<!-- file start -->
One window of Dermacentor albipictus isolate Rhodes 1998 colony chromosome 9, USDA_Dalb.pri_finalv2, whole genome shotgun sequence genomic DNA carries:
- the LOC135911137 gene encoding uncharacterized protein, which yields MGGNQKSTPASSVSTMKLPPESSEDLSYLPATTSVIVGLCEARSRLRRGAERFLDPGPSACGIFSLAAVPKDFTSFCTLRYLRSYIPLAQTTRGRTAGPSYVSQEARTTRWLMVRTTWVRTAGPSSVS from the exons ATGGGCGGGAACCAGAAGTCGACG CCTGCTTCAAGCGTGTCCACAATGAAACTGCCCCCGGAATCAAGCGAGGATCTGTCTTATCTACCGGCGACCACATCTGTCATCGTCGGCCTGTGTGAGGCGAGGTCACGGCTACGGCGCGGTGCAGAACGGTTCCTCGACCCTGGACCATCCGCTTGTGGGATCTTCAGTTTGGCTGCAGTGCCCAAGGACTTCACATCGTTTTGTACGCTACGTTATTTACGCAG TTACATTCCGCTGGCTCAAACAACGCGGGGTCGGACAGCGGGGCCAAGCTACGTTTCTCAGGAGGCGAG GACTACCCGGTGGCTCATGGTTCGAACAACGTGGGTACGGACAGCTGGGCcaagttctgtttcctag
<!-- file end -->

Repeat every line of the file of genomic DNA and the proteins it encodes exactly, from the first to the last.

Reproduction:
One window of Dermacentor albipictus isolate Rhodes 1998 colony chromosome 9, USDA_Dalb.pri_finalv2, whole genome shotgun sequence genomic DNA carries:
- the LOC135911137 gene encoding uncharacterized protein, which yields MGGNQKSTPASSVSTMKLPPESSEDLSYLPATTSVIVGLCEARSRLRRGAERFLDPGPSACGIFSLAAVPKDFTSFCTLRYLRSYIPLAQTTRGRTAGPSYVSQEARTTRWLMVRTTWVRTAGPSSVS from the exons ATGGGCGGGAACCAGAAGTCGACG CCTGCTTCAAGCGTGTCCACAATGAAACTGCCCCCGGAATCAAGCGAGGATCTGTCTTATCTACCGGCGACCACATCTGTCATCGTCGGCCTGTGTGAGGCGAGGTCACGGCTACGGCGCGGTGCAGAACGGTTCCTCGACCCTGGACCATCCGCTTGTGGGATCTTCAGTTTGGCTGCAGTGCCCAAGGACTTCACATCGTTTTGTACGCTACGTTATTTACGCAG TTACATTCCGCTGGCTCAAACAACGCGGGGTCGGACAGCGGGGCCAAGCTACGTTTCTCAGGAGGCGAG GACTACCCGGTGGCTCATGGTTCGAACAACGTGGGTACGGACAGCTGGGCcaagttctgtttcctag